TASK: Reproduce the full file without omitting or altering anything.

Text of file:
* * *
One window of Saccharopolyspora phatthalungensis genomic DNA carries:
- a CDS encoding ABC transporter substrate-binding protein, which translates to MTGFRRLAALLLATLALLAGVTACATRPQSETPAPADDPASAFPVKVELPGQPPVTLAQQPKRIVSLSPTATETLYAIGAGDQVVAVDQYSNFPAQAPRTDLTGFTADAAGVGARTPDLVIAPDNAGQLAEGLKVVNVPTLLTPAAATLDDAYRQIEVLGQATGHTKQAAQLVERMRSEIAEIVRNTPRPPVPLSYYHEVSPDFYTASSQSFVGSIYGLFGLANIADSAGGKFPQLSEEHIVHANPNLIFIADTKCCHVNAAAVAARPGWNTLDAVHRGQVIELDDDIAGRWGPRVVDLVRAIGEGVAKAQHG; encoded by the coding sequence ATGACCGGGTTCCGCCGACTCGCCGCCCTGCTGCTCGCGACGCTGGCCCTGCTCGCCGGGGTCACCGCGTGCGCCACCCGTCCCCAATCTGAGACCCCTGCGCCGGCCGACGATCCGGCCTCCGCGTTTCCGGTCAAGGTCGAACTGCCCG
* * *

One window of Saccharopolyspora phatthalungensis genomic DNA carries:
- a CDS encoding ABC transporter substrate-binding protein, which translates to MTGFRRLAALLLATLALLAGVTACATRPQSETPAPADDPASAFPVKVELPGQPPVTLAQQPKRIVSLSPTATETLYAIGAGDQVVAVDQYSNFPAQAPRTDLTGFTADAAGVGARTPDLVIAPDNAGQLAEGLKVVNVPTLLTPAAATLDDAYRQIEVLGQATGHTKQAAQLVERMRSEIAEIVRNTPRPPVPLSYYHEVSPDFYTASSQSFVGSIYGLFGLANIADSAGGKFPQLSEEHIVHANPNLIFIADTKCCHVNAAAVAARPGWNTLDAVHRGQVIELDDDIAGRWGPRVVDLVRAIGEGVAKAQHG; encoded by the coding sequence ATGACCGGGTTCCGCCGACTCGCCGCCCTGCTGCTCGCGACGCTGGCCCTGCTCGCCGGGGTCACCGCGTGCGCCACCCGTCCCCAATCTGAGACCCCTGCGCCGGCCGACGATCCGGCCTCCGCGTTTCCGGTCAAGGTCGAACTGCCCG